To some it means looking at the earth as a mother goddess that women are uniquely connected to. Something about this conception has always rubbed me the wrong way. Just like I roll my eyes when people say there’s only one god and he’s some bearded dude sitting on a cloud, why does nature have to be a white woman with long hair and conveniently placed leaves? If we’re talking all of existence, doesn’t gendering that just narrow it down? Plus what about the women who don’t want babies or don’t have built-in baby incubators?
So maybe the earth, or nature, is not a goddess lady (to be clear, I don’t know). Maybe it’s power, a force like we’ve been talking about. That feels a bit better, right? Picky me, I’m still rubbed the wrong way by this sometimes. It makes people think that nature is all peaceful and calm, when these days I don’t know how true that is.
Just to be clear, I really am a fan of walking around the woods and meditating. It’s where I feel the most peaceful and connected. I fully plan on disappearing from the world to live in a cabin someday, so I can spend all my time doing this. I’m just waiting till I’m appropriately wizened. I think nature strives for balance, and, yes, a current of peace can run through that. But right now that balance has been so thoroughly messed up by us humans, there are very few places left where the land feels at peace.
In the appendix to this book (see here), you can find an exercise to connect with the land you live on and learn to talk to it better. When we do this, I think it’s very important that we really listen, not just hear what we want to or think we are “supposed” to hear. The earth is under attack, and when something is under attack, it isn’t usually in such a great mood. Wherever you are—in a city, a town, a tent in the wilderness—I hope you use your gifts as a witch and really listen to what the land is telling you. And if it tells you it is sick, I hope you’ll keep using your powers to help it.
Land spirits, in my experience, form the backdrop to all the other bits of magic people do, whether you know it or not. This relationship—like any others you have—will only grow stronger if you pay attention to it and keep the conversation going. Witchcraft connects us to the circle of life (cue the music), and it’s not just okay to say that life isn’t so great where you are—it’s necessary! Most people can’t understand what the land is trying to tell them. You’d think that hurricanes, wildfires, tsunamis, and mass extinction would be enough of a wake-up call, but some folks just don’t listen.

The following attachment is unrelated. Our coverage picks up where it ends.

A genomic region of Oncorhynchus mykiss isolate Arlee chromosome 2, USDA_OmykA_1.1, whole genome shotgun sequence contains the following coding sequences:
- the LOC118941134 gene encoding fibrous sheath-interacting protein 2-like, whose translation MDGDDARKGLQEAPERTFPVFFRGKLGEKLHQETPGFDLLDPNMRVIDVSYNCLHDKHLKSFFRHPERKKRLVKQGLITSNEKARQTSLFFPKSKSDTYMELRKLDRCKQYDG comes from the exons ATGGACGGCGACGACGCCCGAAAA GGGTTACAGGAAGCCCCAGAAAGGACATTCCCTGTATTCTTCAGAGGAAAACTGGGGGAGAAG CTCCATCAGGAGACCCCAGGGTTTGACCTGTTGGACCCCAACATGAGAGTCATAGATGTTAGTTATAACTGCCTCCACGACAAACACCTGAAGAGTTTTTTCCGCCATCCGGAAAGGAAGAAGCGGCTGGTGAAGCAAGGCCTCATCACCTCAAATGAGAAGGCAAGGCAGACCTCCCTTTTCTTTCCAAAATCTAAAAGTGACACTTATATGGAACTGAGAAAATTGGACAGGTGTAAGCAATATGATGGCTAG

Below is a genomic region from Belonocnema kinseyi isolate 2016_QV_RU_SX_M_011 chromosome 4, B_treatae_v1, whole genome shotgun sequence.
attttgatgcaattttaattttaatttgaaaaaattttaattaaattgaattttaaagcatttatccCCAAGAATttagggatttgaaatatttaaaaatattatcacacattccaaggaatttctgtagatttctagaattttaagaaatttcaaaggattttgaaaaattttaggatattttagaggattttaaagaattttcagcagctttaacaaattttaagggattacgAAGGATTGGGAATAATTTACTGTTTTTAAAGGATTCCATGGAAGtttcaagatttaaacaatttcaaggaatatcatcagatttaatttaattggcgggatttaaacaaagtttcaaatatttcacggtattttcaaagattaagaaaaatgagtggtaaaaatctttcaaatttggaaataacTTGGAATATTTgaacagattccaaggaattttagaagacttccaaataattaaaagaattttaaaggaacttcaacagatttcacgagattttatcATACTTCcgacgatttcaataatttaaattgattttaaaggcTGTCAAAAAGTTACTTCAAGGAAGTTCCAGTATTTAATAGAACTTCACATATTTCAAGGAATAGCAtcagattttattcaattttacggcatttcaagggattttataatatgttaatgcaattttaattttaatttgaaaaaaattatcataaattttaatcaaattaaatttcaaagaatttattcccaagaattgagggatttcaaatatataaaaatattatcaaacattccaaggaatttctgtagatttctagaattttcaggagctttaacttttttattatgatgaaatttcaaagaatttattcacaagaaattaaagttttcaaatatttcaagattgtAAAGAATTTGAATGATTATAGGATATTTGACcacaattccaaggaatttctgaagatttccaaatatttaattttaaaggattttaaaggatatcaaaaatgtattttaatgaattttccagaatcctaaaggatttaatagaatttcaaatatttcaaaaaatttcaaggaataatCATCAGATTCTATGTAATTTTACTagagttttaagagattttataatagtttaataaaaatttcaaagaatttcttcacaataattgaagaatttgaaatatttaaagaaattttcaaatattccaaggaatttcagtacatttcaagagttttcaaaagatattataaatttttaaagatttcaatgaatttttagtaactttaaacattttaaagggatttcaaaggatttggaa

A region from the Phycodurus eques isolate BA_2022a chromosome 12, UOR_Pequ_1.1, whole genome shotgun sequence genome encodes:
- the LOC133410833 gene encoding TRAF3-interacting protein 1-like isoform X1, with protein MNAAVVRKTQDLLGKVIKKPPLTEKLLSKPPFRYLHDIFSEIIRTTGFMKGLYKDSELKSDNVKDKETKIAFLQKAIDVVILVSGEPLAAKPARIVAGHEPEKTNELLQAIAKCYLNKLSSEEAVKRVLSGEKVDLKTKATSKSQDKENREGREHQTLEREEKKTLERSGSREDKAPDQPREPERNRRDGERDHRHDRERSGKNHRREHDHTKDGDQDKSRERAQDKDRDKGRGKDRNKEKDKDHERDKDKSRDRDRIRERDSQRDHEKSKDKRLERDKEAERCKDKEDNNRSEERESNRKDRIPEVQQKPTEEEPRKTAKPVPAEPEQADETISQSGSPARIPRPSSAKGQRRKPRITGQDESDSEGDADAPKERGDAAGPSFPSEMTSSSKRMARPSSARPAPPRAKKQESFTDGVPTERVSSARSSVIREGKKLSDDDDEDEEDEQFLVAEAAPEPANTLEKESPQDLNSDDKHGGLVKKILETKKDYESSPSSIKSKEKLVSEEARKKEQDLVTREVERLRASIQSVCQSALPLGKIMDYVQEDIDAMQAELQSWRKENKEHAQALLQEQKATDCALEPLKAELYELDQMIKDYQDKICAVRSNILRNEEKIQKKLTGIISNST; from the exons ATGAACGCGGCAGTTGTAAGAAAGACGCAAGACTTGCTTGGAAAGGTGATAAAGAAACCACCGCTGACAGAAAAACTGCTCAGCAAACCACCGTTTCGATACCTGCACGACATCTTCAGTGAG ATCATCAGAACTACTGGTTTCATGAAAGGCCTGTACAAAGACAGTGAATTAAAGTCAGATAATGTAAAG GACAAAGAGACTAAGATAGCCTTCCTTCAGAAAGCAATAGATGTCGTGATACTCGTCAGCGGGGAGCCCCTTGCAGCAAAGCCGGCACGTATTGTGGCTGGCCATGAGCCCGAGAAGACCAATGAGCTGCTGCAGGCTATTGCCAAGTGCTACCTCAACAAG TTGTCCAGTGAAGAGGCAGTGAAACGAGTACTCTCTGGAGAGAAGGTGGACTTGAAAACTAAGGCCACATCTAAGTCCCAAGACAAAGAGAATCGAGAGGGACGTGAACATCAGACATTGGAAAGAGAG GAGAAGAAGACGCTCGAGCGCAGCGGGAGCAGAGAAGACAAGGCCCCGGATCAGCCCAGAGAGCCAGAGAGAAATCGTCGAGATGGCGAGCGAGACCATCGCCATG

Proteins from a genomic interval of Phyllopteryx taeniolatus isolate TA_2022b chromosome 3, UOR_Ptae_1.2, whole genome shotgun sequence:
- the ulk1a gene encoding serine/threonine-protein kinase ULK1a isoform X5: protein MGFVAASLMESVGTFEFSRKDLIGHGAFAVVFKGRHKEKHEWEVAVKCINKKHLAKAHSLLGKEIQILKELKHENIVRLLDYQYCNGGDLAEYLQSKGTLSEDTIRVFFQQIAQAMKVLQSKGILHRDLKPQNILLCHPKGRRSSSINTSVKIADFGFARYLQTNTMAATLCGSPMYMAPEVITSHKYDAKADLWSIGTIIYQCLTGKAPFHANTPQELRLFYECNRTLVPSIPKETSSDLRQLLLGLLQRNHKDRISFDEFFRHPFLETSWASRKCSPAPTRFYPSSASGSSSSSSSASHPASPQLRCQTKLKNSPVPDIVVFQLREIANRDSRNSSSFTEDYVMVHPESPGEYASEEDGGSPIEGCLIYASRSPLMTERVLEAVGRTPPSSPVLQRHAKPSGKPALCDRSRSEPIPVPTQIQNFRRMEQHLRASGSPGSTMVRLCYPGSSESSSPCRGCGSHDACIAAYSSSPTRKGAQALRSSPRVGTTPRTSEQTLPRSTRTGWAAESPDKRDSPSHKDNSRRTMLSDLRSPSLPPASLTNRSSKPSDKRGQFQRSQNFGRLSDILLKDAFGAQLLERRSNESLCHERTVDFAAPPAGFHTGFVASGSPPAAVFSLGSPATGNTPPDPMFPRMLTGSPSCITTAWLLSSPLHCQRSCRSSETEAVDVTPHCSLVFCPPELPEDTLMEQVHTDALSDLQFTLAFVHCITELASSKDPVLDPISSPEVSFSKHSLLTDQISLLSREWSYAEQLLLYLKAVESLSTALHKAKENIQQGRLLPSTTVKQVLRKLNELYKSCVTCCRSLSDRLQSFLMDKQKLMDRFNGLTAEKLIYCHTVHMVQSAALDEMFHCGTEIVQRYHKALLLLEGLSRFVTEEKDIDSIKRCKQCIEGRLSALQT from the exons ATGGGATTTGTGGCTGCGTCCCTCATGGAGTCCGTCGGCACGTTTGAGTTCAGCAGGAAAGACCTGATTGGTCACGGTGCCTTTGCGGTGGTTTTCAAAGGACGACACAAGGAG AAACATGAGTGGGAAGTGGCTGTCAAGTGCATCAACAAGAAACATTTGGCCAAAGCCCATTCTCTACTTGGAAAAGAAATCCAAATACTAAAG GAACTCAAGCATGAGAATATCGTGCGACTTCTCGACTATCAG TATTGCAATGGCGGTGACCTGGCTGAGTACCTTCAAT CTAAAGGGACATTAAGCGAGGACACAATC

If you can hear the voice of the land, it’s your job as a witch to speak for it to those who can’t. I might be a total hippie, but I really do think that love is the goal of life and peace and love are goals we need to all be striving for. (I’m a sap, get over it.)
The problem with peace, especially when it comes to the land, is people think of it is as a means and not an end. It can be both, but you may need to cause some disruption, ruffle some feathers, and topple some kings so that the scales can be balanced and peace can return. I’m not going to tell you exactly how to do that here—I’ve already given you some homework in this book and I believe in using a diversity of tactics. What I will say is that it’s a tragedy that we don’t get the natural world so many of our magical traditions were born out of—and we never will. There are spirits you will never talk to and animals that go extinct every day. Children are born with poison in their blood, lead in their water, and chemicals filling their lungs with their first breath of air. This is not peace; this is a war on all of us.